Homeowners Beware: Loan Modification Schemes Out to Take Your Money

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Tens of thousands of American homeowners having trouble making their mortgage payments are being targeted by questionable "loan modification" companies, an ABC News investigation has found.

"This is a growing problem, and homeowners must be aware that the crooks are out there," Jon Leibowitz, chairman of the Federal Trade Commission (FTC), told ABC News.

According to the FTC, loan modification schemes collect thousands of dollars in advance from desperate homeowners while providing little or no help with their lenders.

Pennsylvania Ave. Maildrop

One loan modification firm that ABC News has learned is currently under federal investigation is Nations Housing Modification Center (NHMC), which boasts a prestigious Capitol Hill address, right on 611 Pennsylvania Avenue in Washington, D.C. According to NHMC's mail solicitation, the company's staff of "attorneys, forensic accountants and lender specific negotiators" could help homeowners lower the principal on their loans and reduce their mortgage rates "as low as 2%."

VIDEO: Investigation uncovers businesses posing as something theyre not.
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However, ABC News found that the Pennsylvania Avenue address for the firm is really a mailbox at a UPS Store in D.C. NHMC is actually located in a nondescript office building in San Marcos, CA, where, as part of a "boiler room" operation, telemarketers read from a script tailored for anxious homeowners, according to a former Nations employee-turned-whistleblower.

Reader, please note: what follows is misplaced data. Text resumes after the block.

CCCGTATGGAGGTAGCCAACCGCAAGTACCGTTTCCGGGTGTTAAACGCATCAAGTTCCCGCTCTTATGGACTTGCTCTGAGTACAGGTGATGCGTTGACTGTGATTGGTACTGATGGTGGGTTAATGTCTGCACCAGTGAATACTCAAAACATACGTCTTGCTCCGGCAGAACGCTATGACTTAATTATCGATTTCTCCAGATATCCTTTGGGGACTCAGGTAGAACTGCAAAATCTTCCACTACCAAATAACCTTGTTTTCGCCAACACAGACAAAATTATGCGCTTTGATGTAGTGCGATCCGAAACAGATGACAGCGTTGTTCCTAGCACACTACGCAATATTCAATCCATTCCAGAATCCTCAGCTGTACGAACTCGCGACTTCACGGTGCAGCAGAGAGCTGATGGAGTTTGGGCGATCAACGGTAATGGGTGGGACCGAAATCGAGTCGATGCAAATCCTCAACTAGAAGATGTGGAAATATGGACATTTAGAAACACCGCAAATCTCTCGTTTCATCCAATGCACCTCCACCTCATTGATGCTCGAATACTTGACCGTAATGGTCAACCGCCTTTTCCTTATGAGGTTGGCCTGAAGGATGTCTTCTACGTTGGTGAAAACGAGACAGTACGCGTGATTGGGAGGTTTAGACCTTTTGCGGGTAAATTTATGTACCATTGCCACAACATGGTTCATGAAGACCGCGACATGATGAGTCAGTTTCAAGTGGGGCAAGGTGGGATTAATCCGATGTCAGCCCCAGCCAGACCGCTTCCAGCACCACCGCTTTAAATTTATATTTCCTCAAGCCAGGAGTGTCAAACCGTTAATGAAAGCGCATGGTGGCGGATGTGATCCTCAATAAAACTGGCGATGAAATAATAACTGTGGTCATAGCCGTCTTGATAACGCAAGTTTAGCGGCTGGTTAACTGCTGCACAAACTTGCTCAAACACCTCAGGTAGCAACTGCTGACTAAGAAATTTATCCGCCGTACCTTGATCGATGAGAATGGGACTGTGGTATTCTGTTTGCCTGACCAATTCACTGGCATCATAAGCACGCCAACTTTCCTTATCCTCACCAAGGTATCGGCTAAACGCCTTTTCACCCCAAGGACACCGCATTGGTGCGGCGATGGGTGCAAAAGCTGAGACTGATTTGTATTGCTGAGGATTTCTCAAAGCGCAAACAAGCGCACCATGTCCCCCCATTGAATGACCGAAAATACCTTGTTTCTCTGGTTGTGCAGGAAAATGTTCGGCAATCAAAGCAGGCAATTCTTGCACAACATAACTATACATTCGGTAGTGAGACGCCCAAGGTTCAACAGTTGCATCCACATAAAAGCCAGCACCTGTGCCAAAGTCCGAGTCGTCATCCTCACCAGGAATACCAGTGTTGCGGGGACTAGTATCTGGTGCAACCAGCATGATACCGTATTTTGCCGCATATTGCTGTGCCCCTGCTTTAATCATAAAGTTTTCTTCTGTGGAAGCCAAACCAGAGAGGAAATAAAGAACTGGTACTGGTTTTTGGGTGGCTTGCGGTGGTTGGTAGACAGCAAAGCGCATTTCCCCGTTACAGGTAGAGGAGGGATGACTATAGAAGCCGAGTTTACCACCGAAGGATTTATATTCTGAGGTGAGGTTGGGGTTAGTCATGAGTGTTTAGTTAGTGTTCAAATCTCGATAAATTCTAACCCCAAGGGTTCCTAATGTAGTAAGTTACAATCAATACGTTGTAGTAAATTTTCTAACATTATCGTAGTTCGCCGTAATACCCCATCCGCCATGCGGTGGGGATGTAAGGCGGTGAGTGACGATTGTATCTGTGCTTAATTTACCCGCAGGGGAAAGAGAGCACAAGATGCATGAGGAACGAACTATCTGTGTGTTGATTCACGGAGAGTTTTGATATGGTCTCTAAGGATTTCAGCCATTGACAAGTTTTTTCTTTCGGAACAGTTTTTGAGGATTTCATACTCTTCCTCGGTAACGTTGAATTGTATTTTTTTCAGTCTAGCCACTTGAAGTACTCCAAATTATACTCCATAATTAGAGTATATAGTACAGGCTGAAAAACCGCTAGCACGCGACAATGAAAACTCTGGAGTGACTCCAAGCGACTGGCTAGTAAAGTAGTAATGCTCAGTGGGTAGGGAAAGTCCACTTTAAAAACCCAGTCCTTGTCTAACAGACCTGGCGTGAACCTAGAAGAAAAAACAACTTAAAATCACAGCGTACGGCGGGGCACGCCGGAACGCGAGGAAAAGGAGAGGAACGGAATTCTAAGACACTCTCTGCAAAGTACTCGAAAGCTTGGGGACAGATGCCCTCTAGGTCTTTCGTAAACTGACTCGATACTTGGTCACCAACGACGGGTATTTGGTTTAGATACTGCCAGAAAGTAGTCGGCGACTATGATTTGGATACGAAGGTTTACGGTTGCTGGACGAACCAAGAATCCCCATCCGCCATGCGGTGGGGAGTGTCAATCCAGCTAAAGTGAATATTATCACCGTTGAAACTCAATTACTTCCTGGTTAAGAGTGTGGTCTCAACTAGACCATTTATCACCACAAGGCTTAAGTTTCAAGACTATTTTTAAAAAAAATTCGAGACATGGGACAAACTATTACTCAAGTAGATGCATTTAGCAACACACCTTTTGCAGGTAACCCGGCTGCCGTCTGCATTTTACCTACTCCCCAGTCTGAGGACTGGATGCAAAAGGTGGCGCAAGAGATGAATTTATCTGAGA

"They're convincing people to give them money to them in advance, promising to do something that they're not doing, that they don't even have the resources, capabilities, knowledge or manpower to do," said Tom Fatica, who says he was fired after he began to question the absence of the lawyers and accountants who were supposedly hired to help the homeowners. "How can you modify 500 loans with two clerical people that probably never talked to the bank before?"

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Fatica is now contacting his former customers at NHMC to warn them that they are being duped by the firm.

"I thought I was helping people save their houses and then it turned into a nightmare where I was helping those guys steal money from people that barely could afford to give it to them," said Fatica.

Unhappy Customers

Chad Nickless of Renton, WA, said he was convinced of NHMC's authenticity after he received its mailer with the Pennsylvania Avenue address. "With Obama being on the news about modifications, I thought 'ok,' maybe these guys have a better in with what's going on," Nickless told ABC News.

Nickless sent $1000 to NHMC after a company representative said its experts could help him avoid foreclosure. However, he quickly cut ties with the firm after he says he discovered that it took an additional $2000 from his banking account without his authorization and before it had done anything on his behalf.

"I don't think they are legitimate, I think they are taking advantage," said Nickless. "When you're afraid to lose your house and possibly company, you're gonna grasp at straws, and they seemed like somebody that could help."

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